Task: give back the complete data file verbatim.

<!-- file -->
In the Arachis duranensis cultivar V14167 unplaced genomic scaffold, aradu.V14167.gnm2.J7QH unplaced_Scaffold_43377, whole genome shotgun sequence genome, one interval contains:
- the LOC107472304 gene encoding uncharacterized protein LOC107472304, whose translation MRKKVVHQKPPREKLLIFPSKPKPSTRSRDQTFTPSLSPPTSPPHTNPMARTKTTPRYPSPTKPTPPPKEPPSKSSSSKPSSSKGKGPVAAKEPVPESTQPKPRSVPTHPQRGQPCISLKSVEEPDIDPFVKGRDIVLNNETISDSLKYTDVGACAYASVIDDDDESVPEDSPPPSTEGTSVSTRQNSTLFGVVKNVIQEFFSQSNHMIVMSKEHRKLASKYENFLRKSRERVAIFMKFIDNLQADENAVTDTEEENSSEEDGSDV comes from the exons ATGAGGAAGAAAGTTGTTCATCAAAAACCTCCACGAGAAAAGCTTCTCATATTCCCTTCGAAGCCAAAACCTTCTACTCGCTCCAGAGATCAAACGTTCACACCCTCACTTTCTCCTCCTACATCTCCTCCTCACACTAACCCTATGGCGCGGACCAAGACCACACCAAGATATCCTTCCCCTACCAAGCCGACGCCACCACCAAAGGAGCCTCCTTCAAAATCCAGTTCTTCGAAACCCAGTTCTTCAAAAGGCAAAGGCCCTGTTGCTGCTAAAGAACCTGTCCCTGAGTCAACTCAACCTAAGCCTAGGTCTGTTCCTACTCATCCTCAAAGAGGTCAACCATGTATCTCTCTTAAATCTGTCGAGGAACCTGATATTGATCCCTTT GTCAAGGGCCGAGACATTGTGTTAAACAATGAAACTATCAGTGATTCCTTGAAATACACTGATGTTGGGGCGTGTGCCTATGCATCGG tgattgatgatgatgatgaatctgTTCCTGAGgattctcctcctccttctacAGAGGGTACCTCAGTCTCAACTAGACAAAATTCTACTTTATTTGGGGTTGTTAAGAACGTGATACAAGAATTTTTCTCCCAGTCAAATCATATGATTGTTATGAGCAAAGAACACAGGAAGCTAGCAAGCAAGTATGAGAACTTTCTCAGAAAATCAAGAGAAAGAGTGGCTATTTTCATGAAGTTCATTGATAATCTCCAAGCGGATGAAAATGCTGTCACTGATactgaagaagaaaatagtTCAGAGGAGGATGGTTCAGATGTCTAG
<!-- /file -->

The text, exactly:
In the Arachis duranensis cultivar V14167 unplaced genomic scaffold, aradu.V14167.gnm2.J7QH unplaced_Scaffold_43377, whole genome shotgun sequence genome, one interval contains:
- the LOC107472304 gene encoding uncharacterized protein LOC107472304, whose translation MRKKVVHQKPPREKLLIFPSKPKPSTRSRDQTFTPSLSPPTSPPHTNPMARTKTTPRYPSPTKPTPPPKEPPSKSSSSKPSSSKGKGPVAAKEPVPESTQPKPRSVPTHPQRGQPCISLKSVEEPDIDPFVKGRDIVLNNETISDSLKYTDVGACAYASVIDDDDESVPEDSPPPSTEGTSVSTRQNSTLFGVVKNVIQEFFSQSNHMIVMSKEHRKLASKYENFLRKSRERVAIFMKFIDNLQADENAVTDTEEENSSEEDGSDV comes from the exons ATGAGGAAGAAAGTTGTTCATCAAAAACCTCCACGAGAAAAGCTTCTCATATTCCCTTCGAAGCCAAAACCTTCTACTCGCTCCAGAGATCAAACGTTCACACCCTCACTTTCTCCTCCTACATCTCCTCCTCACACTAACCCTATGGCGCGGACCAAGACCACACCAAGATATCCTTCCCCTACCAAGCCGACGCCACCACCAAAGGAGCCTCCTTCAAAATCCAGTTCTTCGAAACCCAGTTCTTCAAAAGGCAAAGGCCCTGTTGCTGCTAAAGAACCTGTCCCTGAGTCAACTCAACCTAAGCCTAGGTCTGTTCCTACTCATCCTCAAAGAGGTCAACCATGTATCTCTCTTAAATCTGTCGAGGAACCTGATATTGATCCCTTT GTCAAGGGCCGAGACATTGTGTTAAACAATGAAACTATCAGTGATTCCTTGAAATACACTGATGTTGGGGCGTGTGCCTATGCATCGG tgattgatgatgatgatgaatctgTTCCTGAGgattctcctcctccttctacAGAGGGTACCTCAGTCTCAACTAGACAAAATTCTACTTTATTTGGGGTTGTTAAGAACGTGATACAAGAATTTTTCTCCCAGTCAAATCATATGATTGTTATGAGCAAAGAACACAGGAAGCTAGCAAGCAAGTATGAGAACTTTCTCAGAAAATCAAGAGAAAGAGTGGCTATTTTCATGAAGTTCATTGATAATCTCCAAGCGGATGAAAATGCTGTCACTGATactgaagaagaaaatagtTCAGAGGAGGATGGTTCAGATGTCTAG